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Microsoft quietly released its own undelete utility for Windows 10

Is there anything more horrifying than accidentally, and permanently, deleting important files? Work documents, precious vacation photos, decade-old game saves—data loss can be gut wrenching. Fortunately, it rarely has to be truly permanent, thanks to programs like Microsoft's new Windows File Recovery Tool.

This is a new addition to the Microsoft Store. It works like other un-delete utilities, in that it scours your disk drive for erased files and attempts to restore them. You can also direct it to scrape an external storage drive (USB or SD). Unlike other tools, though, you don't have to go scrounging around sketchy websites to find it, or pay an upcharge for a premium version.

File undelete programs are by no means new, but this is the first one Microsoft has built for Windows 10. Previously, the only option for such a thing would be to install a third-party program, like CCleaner's Recuva utility.

There is still a benefit to going the third-party route, as the bulk of them are easier to use with GUI front-ends. In contrast, Windows File Recovery is a command line tool, so it's a bit less user friendly. However, there are sometimes restrictions to using free versions of third-party file recovery software, like file size limits.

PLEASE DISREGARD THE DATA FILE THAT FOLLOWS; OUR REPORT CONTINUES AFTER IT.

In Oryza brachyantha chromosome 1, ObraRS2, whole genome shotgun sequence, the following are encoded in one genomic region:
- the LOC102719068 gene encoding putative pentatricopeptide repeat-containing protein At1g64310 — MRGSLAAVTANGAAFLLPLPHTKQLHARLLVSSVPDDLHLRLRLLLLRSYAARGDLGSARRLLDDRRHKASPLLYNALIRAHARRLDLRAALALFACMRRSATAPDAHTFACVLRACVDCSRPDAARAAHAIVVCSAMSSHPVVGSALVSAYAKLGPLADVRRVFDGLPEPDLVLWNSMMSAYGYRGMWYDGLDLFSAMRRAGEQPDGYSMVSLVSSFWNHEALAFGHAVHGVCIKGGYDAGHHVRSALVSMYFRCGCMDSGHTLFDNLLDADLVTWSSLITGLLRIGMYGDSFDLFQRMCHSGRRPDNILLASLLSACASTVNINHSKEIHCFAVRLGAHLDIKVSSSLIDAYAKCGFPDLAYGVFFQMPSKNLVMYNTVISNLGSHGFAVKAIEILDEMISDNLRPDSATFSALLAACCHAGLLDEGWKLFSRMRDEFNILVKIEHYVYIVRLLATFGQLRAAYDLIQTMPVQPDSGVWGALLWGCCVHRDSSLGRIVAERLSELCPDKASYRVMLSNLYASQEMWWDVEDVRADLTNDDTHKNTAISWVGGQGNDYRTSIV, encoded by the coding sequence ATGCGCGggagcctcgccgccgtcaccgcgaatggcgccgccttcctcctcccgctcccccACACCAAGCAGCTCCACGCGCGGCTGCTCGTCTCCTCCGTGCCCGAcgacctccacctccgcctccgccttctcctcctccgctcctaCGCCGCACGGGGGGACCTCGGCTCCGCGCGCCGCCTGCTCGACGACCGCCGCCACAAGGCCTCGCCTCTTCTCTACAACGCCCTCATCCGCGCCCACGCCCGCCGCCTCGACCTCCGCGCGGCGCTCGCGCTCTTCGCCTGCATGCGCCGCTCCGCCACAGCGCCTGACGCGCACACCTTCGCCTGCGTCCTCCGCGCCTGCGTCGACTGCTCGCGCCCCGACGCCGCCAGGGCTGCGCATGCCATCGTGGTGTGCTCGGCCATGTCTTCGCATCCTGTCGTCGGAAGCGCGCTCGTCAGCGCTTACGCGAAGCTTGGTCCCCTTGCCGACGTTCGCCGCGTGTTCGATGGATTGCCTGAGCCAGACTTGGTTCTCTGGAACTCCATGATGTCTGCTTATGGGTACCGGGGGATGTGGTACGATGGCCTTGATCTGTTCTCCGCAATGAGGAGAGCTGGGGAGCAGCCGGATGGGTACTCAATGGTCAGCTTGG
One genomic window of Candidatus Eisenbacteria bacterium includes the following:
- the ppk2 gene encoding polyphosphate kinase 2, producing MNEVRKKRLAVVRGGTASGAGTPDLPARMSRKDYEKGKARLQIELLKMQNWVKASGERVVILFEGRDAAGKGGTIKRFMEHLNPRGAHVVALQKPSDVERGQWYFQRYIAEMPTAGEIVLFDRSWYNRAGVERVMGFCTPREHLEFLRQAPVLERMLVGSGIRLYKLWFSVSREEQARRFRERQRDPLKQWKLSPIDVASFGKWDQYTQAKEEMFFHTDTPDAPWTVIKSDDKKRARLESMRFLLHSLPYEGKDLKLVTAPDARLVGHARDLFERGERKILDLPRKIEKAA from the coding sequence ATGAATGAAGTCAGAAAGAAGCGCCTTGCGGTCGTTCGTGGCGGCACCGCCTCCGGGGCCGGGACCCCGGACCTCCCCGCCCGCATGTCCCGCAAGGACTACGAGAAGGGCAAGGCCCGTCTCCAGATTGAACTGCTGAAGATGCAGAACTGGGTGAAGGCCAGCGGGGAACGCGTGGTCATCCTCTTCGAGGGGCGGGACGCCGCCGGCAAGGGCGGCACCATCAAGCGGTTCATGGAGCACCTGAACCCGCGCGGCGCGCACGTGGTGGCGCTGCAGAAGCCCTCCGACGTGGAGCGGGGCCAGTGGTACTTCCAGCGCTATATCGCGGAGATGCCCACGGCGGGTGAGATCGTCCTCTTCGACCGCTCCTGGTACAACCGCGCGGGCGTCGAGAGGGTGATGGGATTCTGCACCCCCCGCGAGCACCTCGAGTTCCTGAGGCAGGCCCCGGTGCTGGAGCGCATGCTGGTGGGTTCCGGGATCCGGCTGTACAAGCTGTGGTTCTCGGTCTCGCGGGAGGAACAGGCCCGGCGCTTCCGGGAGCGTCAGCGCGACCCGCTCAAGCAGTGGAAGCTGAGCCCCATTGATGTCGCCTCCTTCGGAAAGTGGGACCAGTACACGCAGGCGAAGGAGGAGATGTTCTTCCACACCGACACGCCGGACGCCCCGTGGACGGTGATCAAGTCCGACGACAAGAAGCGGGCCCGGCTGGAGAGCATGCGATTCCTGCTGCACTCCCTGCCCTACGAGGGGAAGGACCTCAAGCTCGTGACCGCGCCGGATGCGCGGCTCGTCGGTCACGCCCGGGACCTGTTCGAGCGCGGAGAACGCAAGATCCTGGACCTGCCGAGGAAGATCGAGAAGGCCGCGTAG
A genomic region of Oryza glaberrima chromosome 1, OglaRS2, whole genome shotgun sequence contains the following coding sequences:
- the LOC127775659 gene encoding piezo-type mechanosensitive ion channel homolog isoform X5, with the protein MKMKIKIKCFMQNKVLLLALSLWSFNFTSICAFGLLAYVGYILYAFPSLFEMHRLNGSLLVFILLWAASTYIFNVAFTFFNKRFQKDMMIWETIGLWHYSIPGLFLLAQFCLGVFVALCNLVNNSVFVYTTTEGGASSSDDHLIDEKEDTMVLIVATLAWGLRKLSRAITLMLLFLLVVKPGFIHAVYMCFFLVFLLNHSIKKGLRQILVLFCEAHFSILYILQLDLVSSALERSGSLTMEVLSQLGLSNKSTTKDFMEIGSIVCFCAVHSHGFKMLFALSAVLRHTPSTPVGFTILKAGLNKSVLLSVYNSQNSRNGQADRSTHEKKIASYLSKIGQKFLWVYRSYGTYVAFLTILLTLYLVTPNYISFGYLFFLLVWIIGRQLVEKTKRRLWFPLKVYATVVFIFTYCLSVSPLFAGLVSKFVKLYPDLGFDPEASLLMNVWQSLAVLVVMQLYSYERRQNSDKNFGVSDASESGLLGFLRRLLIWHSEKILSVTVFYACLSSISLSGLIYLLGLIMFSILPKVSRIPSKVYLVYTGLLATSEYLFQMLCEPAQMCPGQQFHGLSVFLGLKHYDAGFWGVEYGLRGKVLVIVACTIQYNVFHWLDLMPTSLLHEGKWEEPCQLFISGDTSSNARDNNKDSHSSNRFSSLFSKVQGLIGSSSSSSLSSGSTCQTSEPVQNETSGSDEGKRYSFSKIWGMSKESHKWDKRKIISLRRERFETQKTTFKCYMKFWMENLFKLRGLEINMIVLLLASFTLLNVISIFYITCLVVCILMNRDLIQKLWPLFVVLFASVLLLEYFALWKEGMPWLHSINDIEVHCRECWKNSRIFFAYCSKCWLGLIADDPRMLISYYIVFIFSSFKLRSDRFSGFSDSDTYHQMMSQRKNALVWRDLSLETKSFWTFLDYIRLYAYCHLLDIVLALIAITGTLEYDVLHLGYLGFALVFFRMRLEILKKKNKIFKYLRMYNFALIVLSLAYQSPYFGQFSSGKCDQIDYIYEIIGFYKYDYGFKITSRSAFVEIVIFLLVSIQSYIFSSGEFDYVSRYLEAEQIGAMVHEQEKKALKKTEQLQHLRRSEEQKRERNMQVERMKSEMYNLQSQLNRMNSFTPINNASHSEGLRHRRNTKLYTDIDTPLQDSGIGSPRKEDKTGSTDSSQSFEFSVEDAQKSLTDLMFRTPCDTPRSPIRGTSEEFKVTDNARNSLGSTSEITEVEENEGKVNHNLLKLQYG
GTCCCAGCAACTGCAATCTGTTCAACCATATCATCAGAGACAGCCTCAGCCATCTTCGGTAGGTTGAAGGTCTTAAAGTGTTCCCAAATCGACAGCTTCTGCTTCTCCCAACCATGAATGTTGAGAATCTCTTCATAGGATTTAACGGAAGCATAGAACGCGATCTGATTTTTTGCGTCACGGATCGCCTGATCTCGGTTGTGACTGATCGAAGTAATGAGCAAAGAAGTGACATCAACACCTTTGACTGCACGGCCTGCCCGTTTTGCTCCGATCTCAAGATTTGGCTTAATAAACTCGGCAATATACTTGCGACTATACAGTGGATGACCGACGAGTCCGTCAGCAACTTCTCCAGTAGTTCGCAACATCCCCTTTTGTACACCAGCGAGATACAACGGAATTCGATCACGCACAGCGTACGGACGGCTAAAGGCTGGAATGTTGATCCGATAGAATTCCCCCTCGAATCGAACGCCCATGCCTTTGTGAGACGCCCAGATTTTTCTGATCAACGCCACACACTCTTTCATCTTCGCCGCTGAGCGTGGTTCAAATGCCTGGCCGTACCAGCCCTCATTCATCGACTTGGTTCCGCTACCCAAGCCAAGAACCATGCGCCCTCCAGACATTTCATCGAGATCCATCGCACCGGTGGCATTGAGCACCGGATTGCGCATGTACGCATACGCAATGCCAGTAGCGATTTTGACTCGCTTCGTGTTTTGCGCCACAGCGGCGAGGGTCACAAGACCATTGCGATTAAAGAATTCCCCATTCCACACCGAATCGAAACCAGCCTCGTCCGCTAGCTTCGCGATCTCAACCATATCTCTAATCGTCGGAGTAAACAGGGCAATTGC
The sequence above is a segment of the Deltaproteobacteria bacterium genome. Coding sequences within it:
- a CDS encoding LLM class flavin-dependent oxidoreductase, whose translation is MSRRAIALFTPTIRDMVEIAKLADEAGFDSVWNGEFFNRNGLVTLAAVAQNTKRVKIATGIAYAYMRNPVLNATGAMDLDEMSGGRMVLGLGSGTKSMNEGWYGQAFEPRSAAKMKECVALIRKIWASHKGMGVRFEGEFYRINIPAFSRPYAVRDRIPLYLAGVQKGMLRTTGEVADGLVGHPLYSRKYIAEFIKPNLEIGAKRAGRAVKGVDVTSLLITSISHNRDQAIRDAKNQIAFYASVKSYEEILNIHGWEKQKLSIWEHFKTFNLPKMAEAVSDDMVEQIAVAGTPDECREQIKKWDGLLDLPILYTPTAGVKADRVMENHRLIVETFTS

Microsoft's tool has three modes: Default, Segment, and Signature. To recover recently deleted files, Microsoft recommends running the utility in Default mode. If files have been deleted a while ago, the disk is corrupted, or you are attempting to recovery files after formatting a disk, Microsoft says to try Default mode first, then Segment mode. And finally, Microsoft recommends using Signature mode on drives with FAT, exFAT, or ReFS file systems (typically USB flash drives and SD cards).

This appears to be a work in progress. The version number is 0.0.11761.0, so it's basically in beta (even though it doesn't overtly say beta). It also only works if you have the May 2020 update applied.

One thing to keep in mind is that it is better to have these kinds of programs installed before you actually need them. Every program you install to a drive after accidentally deleting a file reduces the likelihood that it can be restored, because the data can get permanently overwritten. That's also why Microsoft's tool requires that you select different source and destination drives when running the utility.

The tool is available now, and there's also a support document that outlines how to use it.

Thanks, The Verge

Paul has been playing PC games and raking his knuckles on computer hardware since the Commodore 64. He does not have any tattoos, but thinks it would be cool to get one that reads LOAD"*",8,1. In his off time, he rides motorcycles and wrestles alligators (only one of those is true).